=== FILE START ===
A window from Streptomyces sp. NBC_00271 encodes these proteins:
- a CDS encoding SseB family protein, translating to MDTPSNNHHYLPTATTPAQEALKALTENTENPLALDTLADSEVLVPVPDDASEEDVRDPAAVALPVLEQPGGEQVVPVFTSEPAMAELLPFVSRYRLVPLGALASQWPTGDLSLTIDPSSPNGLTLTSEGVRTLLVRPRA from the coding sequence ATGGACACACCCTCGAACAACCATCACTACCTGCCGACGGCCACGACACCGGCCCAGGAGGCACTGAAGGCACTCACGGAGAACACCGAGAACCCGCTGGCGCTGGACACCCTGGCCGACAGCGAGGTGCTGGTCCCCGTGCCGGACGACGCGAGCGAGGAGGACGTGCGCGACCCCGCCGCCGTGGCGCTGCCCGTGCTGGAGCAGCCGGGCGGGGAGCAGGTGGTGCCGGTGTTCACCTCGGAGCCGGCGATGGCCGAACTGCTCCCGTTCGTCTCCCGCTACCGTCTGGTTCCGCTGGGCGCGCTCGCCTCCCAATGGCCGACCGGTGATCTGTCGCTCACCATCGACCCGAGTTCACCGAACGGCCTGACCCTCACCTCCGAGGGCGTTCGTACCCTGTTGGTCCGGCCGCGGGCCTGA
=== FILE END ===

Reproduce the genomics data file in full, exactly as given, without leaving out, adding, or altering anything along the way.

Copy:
A window from Streptomyces sp. NBC_00271 encodes these proteins:
- a CDS encoding SseB family protein, translating to MDTPSNNHHYLPTATTPAQEALKALTENTENPLALDTLADSEVLVPVPDDASEEDVRDPAAVALPVLEQPGGEQVVPVFTSEPAMAELLPFVSRYRLVPLGALASQWPTGDLSLTIDPSSPNGLTLTSEGVRTLLVRPRA from the coding sequence ATGGACACACCCTCGAACAACCATCACTACCTGCCGACGGCCACGACACCGGCCCAGGAGGCACTGAAGGCACTCACGGAGAACACCGAGAACCCGCTGGCGCTGGACACCCTGGCCGACAGCGAGGTGCTGGTCCCCGTGCCGGACGACGCGAGCGAGGAGGACGTGCGCGACCCCGCCGCCGTGGCGCTGCCCGTGCTGGAGCAGCCGGGCGGGGAGCAGGTGGTGCCGGTGTTCACCTCGGAGCCGGCGATGGCCGAACTGCTCCCGTTCGTCTCCCGCTACCGTCTGGTTCCGCTGGGCGCGCTCGCCTCCCAATGGCCGACCGGTGATCTGTCGCTCACCATCGACCCGAGTTCACCGAACGGCCTGACCCTCACCTCCGAGGGCGTTCGTACCCTGTTGGTCCGGCCGCGGGCCTGA